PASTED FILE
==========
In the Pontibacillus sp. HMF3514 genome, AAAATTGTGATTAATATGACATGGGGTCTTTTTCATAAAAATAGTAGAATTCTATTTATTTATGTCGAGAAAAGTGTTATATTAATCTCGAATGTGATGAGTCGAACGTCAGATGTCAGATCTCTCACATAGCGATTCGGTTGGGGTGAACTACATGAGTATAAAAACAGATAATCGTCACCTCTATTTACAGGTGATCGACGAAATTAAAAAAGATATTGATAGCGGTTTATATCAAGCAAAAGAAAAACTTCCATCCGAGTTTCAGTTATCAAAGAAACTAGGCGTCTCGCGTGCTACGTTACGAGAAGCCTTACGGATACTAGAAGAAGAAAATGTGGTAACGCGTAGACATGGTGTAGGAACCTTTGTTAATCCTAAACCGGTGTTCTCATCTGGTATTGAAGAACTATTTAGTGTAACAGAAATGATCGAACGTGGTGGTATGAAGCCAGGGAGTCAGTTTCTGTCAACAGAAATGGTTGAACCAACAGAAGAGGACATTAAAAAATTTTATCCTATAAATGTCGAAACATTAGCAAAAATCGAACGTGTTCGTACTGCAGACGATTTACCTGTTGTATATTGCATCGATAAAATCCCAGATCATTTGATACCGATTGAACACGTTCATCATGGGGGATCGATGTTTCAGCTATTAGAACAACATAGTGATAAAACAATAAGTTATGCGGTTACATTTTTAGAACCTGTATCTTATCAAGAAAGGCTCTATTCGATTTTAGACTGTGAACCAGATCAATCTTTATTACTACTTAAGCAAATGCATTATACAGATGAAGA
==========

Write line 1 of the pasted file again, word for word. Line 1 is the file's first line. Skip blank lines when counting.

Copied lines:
In the Pontibacillus sp. HMF3514 genome, AAAATTGTGATTAATATGACATGGGGTCTTTTTCATAAAAATAGTAGAATTCTATTTATTTATGTCGAGAAAAGTGTTATATTAATCTCGAATGTGATGAGTCGAACGTCAGATGTCAGATCTCTCACATAGCGATTCGGTTGGGGTGAACTACATGAGTATAAAAACAGATAATCGTCACCTCTATTTACAGGTGATCGACGAAATTAAAAAAGATATTGATAGCGGTTTATATCAAGCAAAAGAAAAACTTCCATCCGAGTTTCAGTTATCAAAGAAACTAGGCGTCTCGCGTGCTACGTTACGAGAAGCCTTACGGATACTAGAAGAAGAAAATGTGGTAACGCGTAGACATGGTGTAGGAACCTTTGTTAATCCTAAACCGGTGTTCTCATCTGGTATTGAAGAACTATTTAGTGTAACAGAAATGATCGAACGTGGTGGTATGAAGCCAGGGAGTCAGTTTCTGTCAACAGAAATGGTTGAACCAACAGAAGAGGACATTAAAAAATTTTATCCTATAAATGTCGAAACATTAGCAAAAATCGAACGTGTTCGTACTGCAGACGATTTACCTGTTGTATATTGCATCGATAAAATCCCAGATCATTTGATACCGATTGAACACGTTCATCATGGGGGATCGATGTTTCAGCTATTAGAACAACATAGTGATAAAACAATAAGTTATGCGGTTACATTTTTAGAACCTGTATCTTATCAAGAAAGGCTCTATTCGATTTTAGACTGTGAACCAGATCAATCTTTATTACTACTTAAGCAAATGCATTATACAGATGAAGA